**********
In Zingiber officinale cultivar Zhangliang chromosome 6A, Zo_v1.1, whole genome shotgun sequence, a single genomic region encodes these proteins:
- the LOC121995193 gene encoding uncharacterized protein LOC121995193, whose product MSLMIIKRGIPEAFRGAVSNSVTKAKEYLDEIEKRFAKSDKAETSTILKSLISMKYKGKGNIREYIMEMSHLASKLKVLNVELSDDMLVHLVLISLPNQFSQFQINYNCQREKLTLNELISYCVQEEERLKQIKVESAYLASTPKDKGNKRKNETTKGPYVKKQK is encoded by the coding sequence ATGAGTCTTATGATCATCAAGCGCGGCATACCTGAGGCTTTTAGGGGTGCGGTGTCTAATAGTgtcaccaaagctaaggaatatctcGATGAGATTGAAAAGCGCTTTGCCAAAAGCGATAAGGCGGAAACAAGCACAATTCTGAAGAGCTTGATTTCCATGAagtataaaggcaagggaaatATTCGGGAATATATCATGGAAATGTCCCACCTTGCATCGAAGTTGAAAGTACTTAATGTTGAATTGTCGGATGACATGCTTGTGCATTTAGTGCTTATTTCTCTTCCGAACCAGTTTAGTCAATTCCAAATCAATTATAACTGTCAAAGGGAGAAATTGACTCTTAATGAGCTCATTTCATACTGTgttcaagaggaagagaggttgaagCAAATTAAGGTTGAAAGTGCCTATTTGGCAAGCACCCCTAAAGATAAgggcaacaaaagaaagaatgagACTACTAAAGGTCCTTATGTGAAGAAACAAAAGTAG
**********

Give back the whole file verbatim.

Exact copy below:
In Zingiber officinale cultivar Zhangliang chromosome 6A, Zo_v1.1, whole genome shotgun sequence, a single genomic region encodes these proteins:
- the LOC121995193 gene encoding uncharacterized protein LOC121995193, whose product MSLMIIKRGIPEAFRGAVSNSVTKAKEYLDEIEKRFAKSDKAETSTILKSLISMKYKGKGNIREYIMEMSHLASKLKVLNVELSDDMLVHLVLISLPNQFSQFQINYNCQREKLTLNELISYCVQEEERLKQIKVESAYLASTPKDKGNKRKNETTKGPYVKKQK is encoded by the coding sequence ATGAGTCTTATGATCATCAAGCGCGGCATACCTGAGGCTTTTAGGGGTGCGGTGTCTAATAGTgtcaccaaagctaaggaatatctcGATGAGATTGAAAAGCGCTTTGCCAAAAGCGATAAGGCGGAAACAAGCACAATTCTGAAGAGCTTGATTTCCATGAagtataaaggcaagggaaatATTCGGGAATATATCATGGAAATGTCCCACCTTGCATCGAAGTTGAAAGTACTTAATGTTGAATTGTCGGATGACATGCTTGTGCATTTAGTGCTTATTTCTCTTCCGAACCAGTTTAGTCAATTCCAAATCAATTATAACTGTCAAAGGGAGAAATTGACTCTTAATGAGCTCATTTCATACTGTgttcaagaggaagagaggttgaagCAAATTAAGGTTGAAAGTGCCTATTTGGCAAGCACCCCTAAAGATAAgggcaacaaaagaaagaatgagACTACTAAAGGTCCTTATGTGAAGAAACAAAAGTAG